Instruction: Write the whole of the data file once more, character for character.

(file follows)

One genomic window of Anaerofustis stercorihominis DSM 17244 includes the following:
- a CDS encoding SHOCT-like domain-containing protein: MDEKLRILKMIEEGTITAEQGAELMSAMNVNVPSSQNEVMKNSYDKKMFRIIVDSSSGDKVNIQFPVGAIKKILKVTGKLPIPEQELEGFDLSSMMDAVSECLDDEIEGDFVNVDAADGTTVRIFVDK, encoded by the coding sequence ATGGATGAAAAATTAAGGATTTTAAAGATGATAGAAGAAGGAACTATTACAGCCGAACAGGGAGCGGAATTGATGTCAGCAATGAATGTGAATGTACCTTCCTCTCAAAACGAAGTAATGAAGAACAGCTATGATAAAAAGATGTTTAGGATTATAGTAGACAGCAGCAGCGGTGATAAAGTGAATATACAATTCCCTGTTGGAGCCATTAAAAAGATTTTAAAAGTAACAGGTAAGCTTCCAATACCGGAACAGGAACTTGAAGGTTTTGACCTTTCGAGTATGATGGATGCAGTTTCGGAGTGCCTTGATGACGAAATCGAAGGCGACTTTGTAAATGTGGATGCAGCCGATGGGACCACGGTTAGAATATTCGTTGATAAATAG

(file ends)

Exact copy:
One genomic window of Anaerofustis stercorihominis DSM 17244 includes the following:
- a CDS encoding SHOCT-like domain-containing protein: MDEKLRILKMIEEGTITAEQGAELMSAMNVNVPSSQNEVMKNSYDKKMFRIIVDSSSGDKVNIQFPVGAIKKILKVTGKLPIPEQELEGFDLSSMMDAVSECLDDEIEGDFVNVDAADGTTVRIFVDK, encoded by the coding sequence ATGGATGAAAAATTAAGGATTTTAAAGATGATAGAAGAAGGAACTATTACAGCCGAACAGGGAGCGGAATTGATGTCAGCAATGAATGTGAATGTACCTTCCTCTCAAAACGAAGTAATGAAGAACAGCTATGATAAAAAGATGTTTAGGATTATAGTAGACAGCAGCAGCGGTGATAAAGTGAATATACAATTCCCTGTTGGAGCCATTAAAAAGATTTTAAAAGTAACAGGTAAGCTTCCAATACCGGAACAGGAACTTGAAGGTTTTGACCTTTCGAGTATGATGGATGCAGTTTCGGAGTGCCTTGATGACGAAATCGAAGGCGACTTTGTAAATGTGGATGCAGCCGATGGGACCACGGTTAGAATATTCGTTGATAAATAG